Paula: I know you guys were buds from way back.

Joe: Well, we met at Wentworth in Boston. That would be September of ’78.

Paula: Wow.

Joe: It was a two-year course, and there was probably 40 guys started with us.

Mark: Yeah.

Joe: It ended up at 28 after two years. I don’t particularly remember exactly meeting Mark. There were so many guys. We were a hub of us. We were at our own separate group at Wentworth. All our classes were together. Our labs were together, but we were split in two. Now, I don’t remember. Were we in the same lab?

Mark: I don’t remember, Joe. We might have been. I literally don’t remember. [crosstalk]

Joe: Well, I should have gotten [inaudible] a week.

Mark: 40 hours a week of lab and lectures. Then I was working every weekend and night and worked during the summer, during vacations.

Joe: We worked for that contractor. You remember that?

Mark: Yeah. My father-in-law or grandfather-in-law, the owner’s name was Joe. I think his name was Joe. But we were doing, after A&P school, Joe started working with me doing construction while we were trying to find jobs. Then Joe showed up one day, and he says, “I’m going to California. I got hired by Lockheed.” I’m like, “Oh, really? I didn’t know that.” Then he said, “Yeah, I just called Wentworth,” so I did. I called Wentworth, and they hooked me up. Did you get hired up in Lexington, Joe?

Joe: At a hotel up that way, yeah, probably. Up Mass Ave. I go from Lexington.

Mark: I was covered in dirt and sawdust. I called them up, and they go, “Do you have your A&P ticket?” I go, “Yeah.” “Can you bring it?” I said, “But I’m at work. I’m covered in dirt, sawdust.” He said, “We don’t care. Just get up here with your ticket, the driver’s license.” I think those were probably, maybe, CIA. I don’t know. There were some kind of [inaudible].

Joe: Well, Lockheed couldn’t find enough people in Southern California who could pass a background check, right?

Paula: Wow.

Joe: These are the days before drug testing, so you had to be pretty rot to not get a job. That was in Ben Rich’s book called Skunk Works.

Mark: Oh, really?

Joe: He tells a story of how they went all over the country looking for people. They got a lot of people from the Aviation High School in Queens, henceforth, all the New Yorkers we work with, and worked East Coast Aero Tech and other East Coast schools.

Mark: They just hired anybody and everybody they could get.

Joe: They hired us, right?

Paula: Well, that explains all the East Coast kids in California at that time.

Joe: Yeah. It was kind of fun. [crosstalk] I met a couple of New Jersey guys that said we had an accent. [inaudible]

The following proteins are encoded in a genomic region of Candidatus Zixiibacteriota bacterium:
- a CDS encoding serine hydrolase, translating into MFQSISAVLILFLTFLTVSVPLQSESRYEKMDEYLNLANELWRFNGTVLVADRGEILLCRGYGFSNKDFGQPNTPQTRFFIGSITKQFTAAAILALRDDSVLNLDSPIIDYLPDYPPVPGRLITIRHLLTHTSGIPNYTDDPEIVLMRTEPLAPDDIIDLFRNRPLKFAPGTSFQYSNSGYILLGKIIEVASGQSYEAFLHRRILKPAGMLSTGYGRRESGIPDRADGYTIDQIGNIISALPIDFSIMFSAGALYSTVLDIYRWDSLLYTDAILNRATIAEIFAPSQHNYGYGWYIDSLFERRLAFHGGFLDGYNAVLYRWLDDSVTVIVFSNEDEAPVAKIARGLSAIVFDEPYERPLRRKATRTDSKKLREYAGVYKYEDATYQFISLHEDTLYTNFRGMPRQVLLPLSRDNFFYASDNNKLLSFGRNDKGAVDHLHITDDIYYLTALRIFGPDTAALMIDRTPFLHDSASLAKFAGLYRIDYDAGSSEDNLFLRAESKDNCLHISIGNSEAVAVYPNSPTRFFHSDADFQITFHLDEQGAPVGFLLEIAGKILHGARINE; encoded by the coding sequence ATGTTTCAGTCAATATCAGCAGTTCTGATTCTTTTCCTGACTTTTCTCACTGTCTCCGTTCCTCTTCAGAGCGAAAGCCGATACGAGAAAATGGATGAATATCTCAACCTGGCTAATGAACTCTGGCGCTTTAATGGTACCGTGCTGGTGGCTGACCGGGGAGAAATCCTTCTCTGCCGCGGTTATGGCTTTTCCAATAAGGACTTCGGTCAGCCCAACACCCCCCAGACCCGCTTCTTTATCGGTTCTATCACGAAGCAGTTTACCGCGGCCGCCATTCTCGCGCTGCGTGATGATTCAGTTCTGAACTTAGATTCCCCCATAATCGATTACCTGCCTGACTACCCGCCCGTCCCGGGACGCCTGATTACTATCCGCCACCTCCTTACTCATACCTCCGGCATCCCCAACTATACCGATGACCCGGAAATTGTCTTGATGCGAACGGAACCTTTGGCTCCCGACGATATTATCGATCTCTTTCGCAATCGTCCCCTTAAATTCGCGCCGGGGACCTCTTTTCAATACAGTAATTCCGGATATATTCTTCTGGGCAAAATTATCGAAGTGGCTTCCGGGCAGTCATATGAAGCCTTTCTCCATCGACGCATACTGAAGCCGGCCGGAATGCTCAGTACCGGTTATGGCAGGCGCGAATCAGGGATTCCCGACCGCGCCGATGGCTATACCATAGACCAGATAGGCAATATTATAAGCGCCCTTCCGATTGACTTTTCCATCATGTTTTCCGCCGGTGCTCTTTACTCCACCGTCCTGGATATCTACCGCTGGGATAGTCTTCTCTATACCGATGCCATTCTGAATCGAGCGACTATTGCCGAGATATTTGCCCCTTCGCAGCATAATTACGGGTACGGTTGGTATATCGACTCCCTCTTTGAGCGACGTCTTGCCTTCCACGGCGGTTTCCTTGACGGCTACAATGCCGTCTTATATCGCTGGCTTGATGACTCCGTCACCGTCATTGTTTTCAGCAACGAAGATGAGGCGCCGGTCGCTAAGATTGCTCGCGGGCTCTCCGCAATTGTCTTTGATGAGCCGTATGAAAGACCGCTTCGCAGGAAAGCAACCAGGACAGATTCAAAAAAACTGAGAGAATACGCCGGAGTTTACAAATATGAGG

Mark: I told you about that one California guy was asking. We were sitting around eating lunch, and he was asking where everybody was from, and he asked me where I was from. I said, “Near Boston.” He goes, “Oh.” I said, “No, in Massachusetts.” He goes, “Oh, I didn’t know you were from New York.”

Paula: Anything east of the Mississippi is New York. The map just gets squished into one state.

Joe: Yeah.

Mark: Yeah. He thought we were, but anyway. Well, I got a kick out of that.

Paula: That’s hysterical. Did you guys get into any trouble in school at Lockheed Martin?

Mark: Well, we all had nicknames and somewhere I can’t share.

Paula: Okay.

Mark: Everybody ended up with a nickname that you didn’t like, pretty much. We had a guy that was bald. We used to call him Skillet. I remember that.

Joe: Oh, yeah.

Mark: We all had nicknames. We were a pretty tight-knit group. Were you there at the time we went over to Emerson, where there was a girls’ dance?

Joe: Yeah.

Mark: We were all just having a great time because we’d spent so much time together. We’re always having a good time. Girls at Emerson were like, “What?” They came over and got us.

Joe: We used to have functions, I guess, like that with other. There’s several [crosstalk] [inaudible] colleges, Fisher, Emerson, and another one, because I had a lifelong friend that went to one of the girls’ colleges. There’s three of them there that I know of in that Boston area, plus Northeastern was next door. We also got invited there one time. Then I remember meeting some girls that went to Wentworth Library. I’m not sure if it was Emerson or Fisher or whatever the other school is, but we were studying, and they didn’t belong there. It was obvious. We just chatted them up, nothing big. [crosstalk] Young guys trying to meet every girl they can. That’s all. I’m not having a lot.

Mark: You know what? I just found out a few years just recently, the ladies from NorthEastern called us Wentworthians.

Joe: Okay.

Paula: Wentworthians.

Joe: It’s better than Went [inaudible].

Mark: We were watching Caveman.

Joe: Yeah. To them, it’s a trade school to most people. Whereas now, do they call it a university now?

Mark: I don’t know.

Joe: I know you can get a four-year [crosstalk] [inaudible]. It was a two year then. My brother-in-law went there for fire science about 10 years before me.

Mark: No, it’s a four-year engineering college. It’s one of the best engineering colleges in the Northeast or even in the country.

Paula: It’s pretty famous.

Joe: Really?

Paula: Yeah.

Mark: Paula has heard of it.

Paula: Of course, I’m in aviation, so everybody in aviation’s heard of it.

Mark: [crosstalk] Go ahead, Joe.

Joe: I know I got a good education, and I overall enjoyed my time there. I liked the atmosphere of being in Boston as opposed to other places we could have been.

Mark: That was just East Coast Aero Tech, and that was it.

Joe: That’s all there is now, right?

Mark: That’s all there was back then. It was East Coast Aero Tech and Wentworth.

Joe: I remember the lobsterman from Maine. Remember him? Every time he spoke, he turned red.

Mark: Oh, yeah.

Joe: His name was Russ.

Mark: Yeah.

Joe: A couple times, he brought down a crate of lobster. We definitely didn’t go back to class after lunch.

Mark: I don’t remember that.

Joe: He was a typical maniac.

Mark: We used to go to Chili, go over to Haymarket Square. There was a place that had this mega hot chili. Remember McLaughlin?

Joe: John McLaughlin. That little twerp.

Mark: Little John.

Joe: He was a good guy.

Mark: There was a group of us. We might not have been in the same lab. I don’t remember that lobster thing.